Once blacklisted by the Treasury, an individual or corporation can no longer conduct business using US dollars, which are involved in 87% of the world’s foreign-exchange transactions, according to the Bank of International Settlements.

How does this work? Foreign banks generally “dollarise” payments by routing the transaction through US banks, which are required to block any payment when a blacklisted person or entity has a direct interest.

Since sanctions were levied, the Treasury has noted an increase in Russia’s capital outflows — a measure of the money leaving the country. So far this year, it says, these “have exceeded the entirety of outflows last year”.

While Russia’s economy was already faltering, there are signs the Ukraine crisis is exacerbating the downturn. The International Monetary Fund recently forecast Russian growth of just 1.3% in 2014, representing a downward revision blamed in part on the Ukraine crisis. Anton Siluanov, Russia’s finance minister, has given a more dire prediction, warning government officials: “Perhaps it will be around zero.”

TFI has lawyers and financial analysts who honed their skills targeting rogue states, such as North Korea and Iran, and terrorist organisations such as al-Qaeda, in addition to drug kingpins in Latin America. Russia presents an entirely new type of challenge. Here, for the first time, Treasury is pointing its guns at a fellow member of the G8 — one with trade ties to the US, Europe, and Asia.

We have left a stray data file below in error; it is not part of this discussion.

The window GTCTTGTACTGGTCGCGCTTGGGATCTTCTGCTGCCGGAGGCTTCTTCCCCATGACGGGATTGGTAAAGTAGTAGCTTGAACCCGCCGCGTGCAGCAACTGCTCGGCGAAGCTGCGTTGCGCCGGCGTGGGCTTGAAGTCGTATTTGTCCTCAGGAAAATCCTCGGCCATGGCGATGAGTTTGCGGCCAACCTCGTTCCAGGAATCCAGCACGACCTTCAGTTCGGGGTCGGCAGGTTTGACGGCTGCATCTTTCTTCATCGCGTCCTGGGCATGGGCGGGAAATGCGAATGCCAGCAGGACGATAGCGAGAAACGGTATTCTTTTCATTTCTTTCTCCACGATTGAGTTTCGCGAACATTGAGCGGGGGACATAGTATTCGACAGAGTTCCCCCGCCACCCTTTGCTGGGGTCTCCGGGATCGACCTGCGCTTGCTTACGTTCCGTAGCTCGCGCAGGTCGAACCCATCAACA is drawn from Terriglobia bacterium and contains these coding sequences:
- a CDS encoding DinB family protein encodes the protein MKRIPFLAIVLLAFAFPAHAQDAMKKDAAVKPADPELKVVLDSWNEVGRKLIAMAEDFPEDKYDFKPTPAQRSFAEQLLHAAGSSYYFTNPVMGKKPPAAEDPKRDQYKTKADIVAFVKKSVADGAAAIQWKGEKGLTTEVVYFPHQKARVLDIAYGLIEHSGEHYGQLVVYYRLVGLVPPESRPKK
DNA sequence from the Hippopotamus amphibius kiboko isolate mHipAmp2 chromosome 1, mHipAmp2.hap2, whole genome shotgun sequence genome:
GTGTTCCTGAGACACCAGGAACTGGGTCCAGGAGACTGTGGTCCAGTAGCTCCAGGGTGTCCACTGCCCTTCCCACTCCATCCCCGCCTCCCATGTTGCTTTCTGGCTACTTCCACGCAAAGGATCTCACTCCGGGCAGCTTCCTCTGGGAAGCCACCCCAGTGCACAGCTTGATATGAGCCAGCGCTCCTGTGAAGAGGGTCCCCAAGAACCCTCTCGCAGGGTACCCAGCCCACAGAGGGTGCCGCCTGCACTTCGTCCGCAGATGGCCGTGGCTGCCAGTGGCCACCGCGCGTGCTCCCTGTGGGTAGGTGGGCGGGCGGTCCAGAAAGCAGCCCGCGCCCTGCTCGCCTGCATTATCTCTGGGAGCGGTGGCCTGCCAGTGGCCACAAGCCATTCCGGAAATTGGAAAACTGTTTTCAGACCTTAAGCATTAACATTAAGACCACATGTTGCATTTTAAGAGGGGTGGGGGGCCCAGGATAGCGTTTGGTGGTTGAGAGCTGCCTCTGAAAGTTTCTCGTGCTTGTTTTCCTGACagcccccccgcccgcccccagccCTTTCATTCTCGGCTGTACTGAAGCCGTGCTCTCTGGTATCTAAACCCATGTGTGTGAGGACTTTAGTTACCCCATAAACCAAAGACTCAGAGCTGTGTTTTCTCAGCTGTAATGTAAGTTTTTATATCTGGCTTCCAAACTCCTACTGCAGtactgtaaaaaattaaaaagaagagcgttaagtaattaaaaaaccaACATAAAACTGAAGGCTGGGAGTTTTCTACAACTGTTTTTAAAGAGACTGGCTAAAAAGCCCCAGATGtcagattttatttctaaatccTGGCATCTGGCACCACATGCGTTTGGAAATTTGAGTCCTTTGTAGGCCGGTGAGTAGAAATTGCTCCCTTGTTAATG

In many ways, Russia is the test case. At the heart of Treasury’s power is the Office of Foreign Assets Control, a division of TFI that compiles and shoots out Treasury’s blacklist, and whose legal authority stems from executive orders issued by the US president.

This branch of Treasury freezes the assets of targets inside US jurisdictions and imposes millions of dollars of fines on violators, which can include any individual or entity, foreign or American, found to be doing business with anyone on the blacklist.

The list also applies to entities that are 50% or more owned by those that have been blacklisted. Already there have been ripple effects, with banks from JPMorgan Chase to Goldman Sachs and financial institutions from MasterCard to Visa scrambling to stay on the right side of the US.

“The financial sanctions depend on direct outreach to private financial institutions, rather than on going to the foreign governments in which those institutions are based,” says Orde Kittrie of the Foundation for Defense of Democracies, a think-tank. Kittrie was a senior state department economic policy official from 1993 to 2004.

Treasury’s blacklist is sent out a bit like a Google alert. “We have an RSS feed with every financial institution in the country on it, and hundreds of other banks, not just in the United States but all over the world, who subscribe to the list too,” said Adam Szubin, director of the Office of Foreign Assets Control. “We blast it out, and it takes effect instantly.